One of my current work-related projects required me to buy some gyroscopes for prototyping. I purchased some of the beautiful, motor-driven demonstration gyros made by Glenn Turner at www.gyroscope.com.
Also as part of the project, I came across the professional-grade (and professionally priced, starting at $1,600) gyroscopic camera stabilizers made by Kenyon Laboratories. These devices don’t seem to have changed much since Kenyon’s founder filed the following two patents in the 50’s: US2811042, US2570130.
Just for fun, I decided to try stabilizing my camera using the same gyro configuration described by Kenyon, but using Glenn Turner’s low-cost precision gyroscopes. Please note that I built this first device as a demo/proof-of-concept, and not as an assembly for field photography.
First, I built a bracket to hold the gyroscope gimbals and camera:
I used a sheet of aluminum to make the bracket’s main body. Two 1/8″-thick aluminum pieces 2″ x 0.54″ are screwed with flat undercut machine screws to the aluminum plate. These keep the gyroscopes in the right position by grabbing onto the groove of the center beam that is part of the gimbals mount sold by www.gyroscope.com for their Super Precision Gyroscope. The two gyroscope gimbals are mounted at 90 degrees from each other (or at 75 degrees per Kenyon’s patent) with a 3 mm (M3) machine screw.
I mounted the components of the gyroscope.com’s rate gyro kit to each gyroscope before setting them on the gimbals.
I then screwed an 80/20 aluminum bracket (McMaster 47065T175) to the aluminum plate. I mounted my camera onto the aluminum bracket using a 1/4″ thumb screw.
Following is a YouTube video showing the stabilizer in operation. I walked briskly with my camera at chest level, using two hands (worst-case condition for a gyroscope stabilizer), and not looking at the screen. A colleague checked that I held the camera equally in both runs. The lens’ own stabilizer was off.
I shot this video under worst-case field conditions, and didn’t try to pretty it up. I would expect that using a pivoted top handle will greatly improve the performance. I’ll post some more videos after I try it under some other conditions. I’m excited because even in this age of stabilized lenses, I could do with some extra help when photographing from boats and jeep caravans. In addition, my ultra-wide-angle lens is not image-stabilized.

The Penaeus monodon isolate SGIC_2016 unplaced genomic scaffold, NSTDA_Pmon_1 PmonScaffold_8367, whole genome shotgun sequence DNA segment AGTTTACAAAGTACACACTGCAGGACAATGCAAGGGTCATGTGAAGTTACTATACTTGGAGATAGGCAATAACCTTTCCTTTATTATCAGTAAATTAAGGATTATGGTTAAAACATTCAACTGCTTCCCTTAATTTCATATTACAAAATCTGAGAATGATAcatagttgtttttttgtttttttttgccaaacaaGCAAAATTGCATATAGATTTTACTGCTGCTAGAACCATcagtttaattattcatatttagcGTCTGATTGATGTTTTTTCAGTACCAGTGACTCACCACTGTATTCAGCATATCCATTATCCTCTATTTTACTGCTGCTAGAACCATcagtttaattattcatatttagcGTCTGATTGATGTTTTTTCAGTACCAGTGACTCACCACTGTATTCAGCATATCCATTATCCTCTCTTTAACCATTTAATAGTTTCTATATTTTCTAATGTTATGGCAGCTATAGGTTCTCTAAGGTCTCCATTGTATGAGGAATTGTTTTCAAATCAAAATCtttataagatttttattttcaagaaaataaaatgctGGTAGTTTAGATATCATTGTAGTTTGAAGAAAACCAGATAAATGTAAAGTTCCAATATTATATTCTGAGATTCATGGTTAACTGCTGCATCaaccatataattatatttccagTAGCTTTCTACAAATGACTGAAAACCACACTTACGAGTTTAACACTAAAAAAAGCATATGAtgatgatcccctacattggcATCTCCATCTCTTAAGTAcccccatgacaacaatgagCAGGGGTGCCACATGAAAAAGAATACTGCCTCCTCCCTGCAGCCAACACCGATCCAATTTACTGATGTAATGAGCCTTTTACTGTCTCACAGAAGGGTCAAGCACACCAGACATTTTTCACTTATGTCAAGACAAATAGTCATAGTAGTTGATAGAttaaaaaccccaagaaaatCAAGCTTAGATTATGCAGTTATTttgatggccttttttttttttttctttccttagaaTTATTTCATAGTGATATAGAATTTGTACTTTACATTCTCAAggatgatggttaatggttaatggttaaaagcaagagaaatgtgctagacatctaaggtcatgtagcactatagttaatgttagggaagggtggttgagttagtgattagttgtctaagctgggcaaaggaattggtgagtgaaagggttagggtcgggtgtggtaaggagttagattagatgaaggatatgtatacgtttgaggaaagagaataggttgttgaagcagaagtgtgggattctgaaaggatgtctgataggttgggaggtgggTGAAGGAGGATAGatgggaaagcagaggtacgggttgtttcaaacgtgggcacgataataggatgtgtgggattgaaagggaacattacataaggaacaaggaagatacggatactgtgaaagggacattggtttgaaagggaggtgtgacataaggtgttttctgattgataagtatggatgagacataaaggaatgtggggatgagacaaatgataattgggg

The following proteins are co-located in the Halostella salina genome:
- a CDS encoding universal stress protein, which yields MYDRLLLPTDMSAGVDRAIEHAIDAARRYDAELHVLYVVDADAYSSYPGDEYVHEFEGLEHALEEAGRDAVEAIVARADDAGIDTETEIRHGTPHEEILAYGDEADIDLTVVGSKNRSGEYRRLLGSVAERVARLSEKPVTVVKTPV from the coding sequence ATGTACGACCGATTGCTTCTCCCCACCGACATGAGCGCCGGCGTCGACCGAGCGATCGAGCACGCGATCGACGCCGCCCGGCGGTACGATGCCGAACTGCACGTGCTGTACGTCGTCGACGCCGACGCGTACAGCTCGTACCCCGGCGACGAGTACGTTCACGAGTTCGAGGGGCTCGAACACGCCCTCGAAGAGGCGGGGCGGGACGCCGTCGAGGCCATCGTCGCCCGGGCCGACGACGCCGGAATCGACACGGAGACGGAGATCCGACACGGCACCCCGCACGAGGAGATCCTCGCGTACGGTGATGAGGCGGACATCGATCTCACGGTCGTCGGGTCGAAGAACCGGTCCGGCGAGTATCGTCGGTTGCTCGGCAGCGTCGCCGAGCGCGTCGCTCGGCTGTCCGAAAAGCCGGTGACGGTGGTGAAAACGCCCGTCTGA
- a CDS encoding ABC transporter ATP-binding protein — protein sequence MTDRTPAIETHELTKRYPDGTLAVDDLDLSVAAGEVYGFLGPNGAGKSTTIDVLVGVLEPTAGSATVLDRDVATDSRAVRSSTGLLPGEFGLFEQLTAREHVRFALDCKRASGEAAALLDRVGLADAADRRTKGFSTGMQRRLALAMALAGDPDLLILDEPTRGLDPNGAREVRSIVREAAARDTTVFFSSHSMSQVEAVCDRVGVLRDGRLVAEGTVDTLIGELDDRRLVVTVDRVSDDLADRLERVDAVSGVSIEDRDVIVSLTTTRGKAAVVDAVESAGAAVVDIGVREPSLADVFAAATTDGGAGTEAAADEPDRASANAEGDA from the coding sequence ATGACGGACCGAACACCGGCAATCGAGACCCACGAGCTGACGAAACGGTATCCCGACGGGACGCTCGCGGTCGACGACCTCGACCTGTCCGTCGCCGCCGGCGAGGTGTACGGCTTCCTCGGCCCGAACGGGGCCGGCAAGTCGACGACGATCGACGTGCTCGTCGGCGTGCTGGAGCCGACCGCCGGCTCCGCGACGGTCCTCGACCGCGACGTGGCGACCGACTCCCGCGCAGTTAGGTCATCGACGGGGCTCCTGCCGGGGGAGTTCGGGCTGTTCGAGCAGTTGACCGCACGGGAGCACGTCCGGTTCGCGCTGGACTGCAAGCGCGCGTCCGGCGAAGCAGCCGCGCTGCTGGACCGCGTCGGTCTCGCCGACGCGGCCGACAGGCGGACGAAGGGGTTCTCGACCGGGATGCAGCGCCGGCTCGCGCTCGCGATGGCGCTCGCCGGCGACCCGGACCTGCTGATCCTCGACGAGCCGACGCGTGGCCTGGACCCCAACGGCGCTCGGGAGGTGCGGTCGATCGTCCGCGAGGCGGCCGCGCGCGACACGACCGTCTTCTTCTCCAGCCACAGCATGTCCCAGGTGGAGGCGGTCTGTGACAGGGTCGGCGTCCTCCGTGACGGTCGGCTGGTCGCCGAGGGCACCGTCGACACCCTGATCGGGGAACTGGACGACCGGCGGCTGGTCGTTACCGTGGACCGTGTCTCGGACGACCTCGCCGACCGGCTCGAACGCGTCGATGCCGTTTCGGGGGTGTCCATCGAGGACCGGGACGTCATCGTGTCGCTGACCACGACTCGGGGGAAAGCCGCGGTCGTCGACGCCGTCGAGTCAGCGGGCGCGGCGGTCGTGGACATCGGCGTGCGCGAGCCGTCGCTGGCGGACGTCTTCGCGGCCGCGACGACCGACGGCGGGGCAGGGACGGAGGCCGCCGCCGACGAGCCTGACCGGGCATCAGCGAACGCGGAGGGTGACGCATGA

The following video from a Kenyon Labs stabilizer user shows what can be achieved with a professional version of the stabilizer:
One last important word… I built this unit for fun because I had the components available. It makes an excellent demonstration unit. However, if you need a stabilizer to do serious photography work, then you may want to keep on checking with Glenn (www.gyroscope.com) because I know that he has a low-cost camera stabilizer gyro in the works.
Update March 12, 2012: I just received an e-mail from Glenn Turner, the developer of the demo gyros that I use. He told me that gyroscopic camera stabilizer that he will release on the market in a few months will have around 4 times more torque and will be properly encased. He will soon add some pictures and video clips to the product webpage at: https://www.gyroscope.com/d.asp?product=GYROSTABILIZER
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I can’t see the difference, when Im honest. It makes it only a bit non-worse 😉
I was testing it under worst-case conditions. Placing the camera on a handle mount (so that it won’t be rigidly constrained by my hand) made a HUGE difference. I’ll try to upload some videos.
However, this hack is trully for demo of how a gyro stabilizer works. I spoke with Glenn Turner (www.gyroscope.com) this morning, and he told me that his camera stabilizer gyro will have four times the torque, be completely encased, and should be out in the market in a few months.